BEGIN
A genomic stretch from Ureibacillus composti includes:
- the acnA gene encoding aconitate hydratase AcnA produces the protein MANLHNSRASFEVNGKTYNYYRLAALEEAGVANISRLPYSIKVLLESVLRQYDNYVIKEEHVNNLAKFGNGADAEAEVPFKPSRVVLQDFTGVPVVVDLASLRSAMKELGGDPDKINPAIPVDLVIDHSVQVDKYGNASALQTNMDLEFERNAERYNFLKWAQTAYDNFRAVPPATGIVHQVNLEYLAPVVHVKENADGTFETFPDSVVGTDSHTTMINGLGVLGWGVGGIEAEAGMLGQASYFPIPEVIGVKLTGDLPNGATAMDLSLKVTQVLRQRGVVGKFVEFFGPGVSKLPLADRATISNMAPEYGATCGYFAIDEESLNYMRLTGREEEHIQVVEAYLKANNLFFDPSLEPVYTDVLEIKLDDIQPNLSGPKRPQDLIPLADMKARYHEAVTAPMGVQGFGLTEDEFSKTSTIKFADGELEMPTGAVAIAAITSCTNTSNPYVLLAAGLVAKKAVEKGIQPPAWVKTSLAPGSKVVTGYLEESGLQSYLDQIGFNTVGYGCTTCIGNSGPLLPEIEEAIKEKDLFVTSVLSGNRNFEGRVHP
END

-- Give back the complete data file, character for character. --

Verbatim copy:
A genomic stretch from Ureibacillus composti includes:
- the acnA gene encoding aconitate hydratase AcnA produces the protein MANLHNSRASFEVNGKTYNYYRLAALEEAGVANISRLPYSIKVLLESVLRQYDNYVIKEEHVNNLAKFGNGADAEAEVPFKPSRVVLQDFTGVPVVVDLASLRSAMKELGGDPDKINPAIPVDLVIDHSVQVDKYGNASALQTNMDLEFERNAERYNFLKWAQTAYDNFRAVPPATGIVHQVNLEYLAPVVHVKENADGTFETFPDSVVGTDSHTTMINGLGVLGWGVGGIEAEAGMLGQASYFPIPEVIGVKLTGDLPNGATAMDLSLKVTQVLRQRGVVGKFVEFFGPGVSKLPLADRATISNMAPEYGATCGYFAIDEESLNYMRLTGREEEHIQVVEAYLKANNLFFDPSLEPVYTDVLEIKLDDIQPNLSGPKRPQDLIPLADMKARYHEAVTAPMGVQGFGLTEDEFSKTSTIKFADGELEMPTGAVAIAAITSCTNTSNPYVLLAAGLVAKKAVEKGIQPPAWVKTSLAPGSKVVTGYLEESGLQSYLDQIGFNTVGYGCTTCIGNSGPLLPEIEEAIKEKDLFVTSVLSGNRNFEGRVHP